Science Center Objects

CMHRP science crosses many disciplines and serves a wide range of users, including Federal agencies, Congress, emergency managers, academic institutions, and the general public. Many of these users rely on CMHRP data, tools, maps, and models better understand and manage coastal vulnerabilities, reduce impacts from deep-sea geologic hazards, and improve technologies for creating coastal and seafloor maps.

Screen shot of the CCH web Portal shown over a coastal development

The USGS strives to put coastal change data and information at the fingertips of users such as planners and emergency managers. The explicit goal is to enable users to integrate and apply USGS data and tools to address their specific needs. Online resources such as the Coastal Change Hazards (CCH) portal are designed with applied use of data in mind. The data can be accessed using mobile devices in the field during and after storms. Credit: Martin Wernimont, USGS

Ensuring that CMHRP science is accessible to a diverse group of users, provides value, and is broadly disseminated is part of our mission, and requires delivering information through a wide range of platforms. Basic tasks for CMHRP communications includes sharing news releases with media, serving information online through web pages, and providing content via social media accounts. The CMHRP also publishes newsletters and develops videos, podcasts, and animations that build upon the informational products USGS scientists create. CMHRP scientists conduct workshops and tutorials on how to access data through portals or models, and they participate in conferences, local science festivals, and open houses in their communities, while also publishing their technical results in scientific journals and through USGS publications. Coordinating these diverse communication efforts ensures that CMHRP science is available, comprehensive, accessible, responsive, and effectively delivered at multiple technical levels.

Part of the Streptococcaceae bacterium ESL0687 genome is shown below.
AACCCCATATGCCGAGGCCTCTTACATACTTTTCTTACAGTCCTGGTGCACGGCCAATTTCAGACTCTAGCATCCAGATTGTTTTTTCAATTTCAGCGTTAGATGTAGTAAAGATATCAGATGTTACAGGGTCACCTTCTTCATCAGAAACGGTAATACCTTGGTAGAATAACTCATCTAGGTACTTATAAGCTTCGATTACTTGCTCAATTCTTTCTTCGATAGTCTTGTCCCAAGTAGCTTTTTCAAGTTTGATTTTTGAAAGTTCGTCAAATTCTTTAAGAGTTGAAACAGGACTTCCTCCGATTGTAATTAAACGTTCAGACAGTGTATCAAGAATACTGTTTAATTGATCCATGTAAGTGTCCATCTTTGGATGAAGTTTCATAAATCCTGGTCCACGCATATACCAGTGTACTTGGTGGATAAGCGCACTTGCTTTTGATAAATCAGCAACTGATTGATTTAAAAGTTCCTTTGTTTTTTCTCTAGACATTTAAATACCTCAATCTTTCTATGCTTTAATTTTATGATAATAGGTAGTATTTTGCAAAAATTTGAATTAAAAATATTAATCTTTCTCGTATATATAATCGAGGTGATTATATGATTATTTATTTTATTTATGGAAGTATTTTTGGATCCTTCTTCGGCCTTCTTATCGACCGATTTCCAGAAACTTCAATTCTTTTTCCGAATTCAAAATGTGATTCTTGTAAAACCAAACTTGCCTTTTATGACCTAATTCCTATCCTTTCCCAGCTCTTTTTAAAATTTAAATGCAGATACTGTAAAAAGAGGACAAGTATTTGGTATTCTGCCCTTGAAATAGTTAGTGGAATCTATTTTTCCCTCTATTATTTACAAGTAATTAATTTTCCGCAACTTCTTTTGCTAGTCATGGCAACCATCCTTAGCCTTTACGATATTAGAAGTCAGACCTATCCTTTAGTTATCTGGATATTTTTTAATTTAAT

W woman in a red coat stands on the beach talking to a man in blue with a camera

USGS research geologist Erika Lentz being interviewed by WBZ about the future impacts of sea level rise. Credit: Dann Blackwood, USGS

Congressional visitors receive briefings at Pacific Coastal and Marine Center in 2018

On September 18, Congressman Jimmy Panetta (20th district, California) and staffer Emmanuel Garcia visited the USGS Pacific Coastal and Marine Science Center in Santa Cruz. Credit: USGS


Through websites, newsletters, and social media, the CMHRP shares news, publications, and multimedia resources.

» USGS Coastal/Marine Hazards and Resources Website

» Pacific Coastal and Marine Science Center
» St. Petersburg Coastal and Marine Science Center
» Woods Hole Coastal and Marine Science Center

» News
» Multimedia
» Publications


» Sound Waves. Since 1999, the CMHRP has issued the bimonthly Sound Waves newsletter that shares news from the USGS along the topics pertaining to coastal and marine science. It is available online and through email subscription.

» NEWSWAVE. The CMHRP supports and contributes to producing NEWSWAVE, a quarterly newsletter from the U.S. Department of the Interior that features ocean, Great Lakes, and coastal activities across the department's bureaus.


» @USGSCoastChange

» USGS Coastal and Ocean Science
» USGS Natural Hazards Science
» Department of Interior Ocean, Great Lakes, and Coasts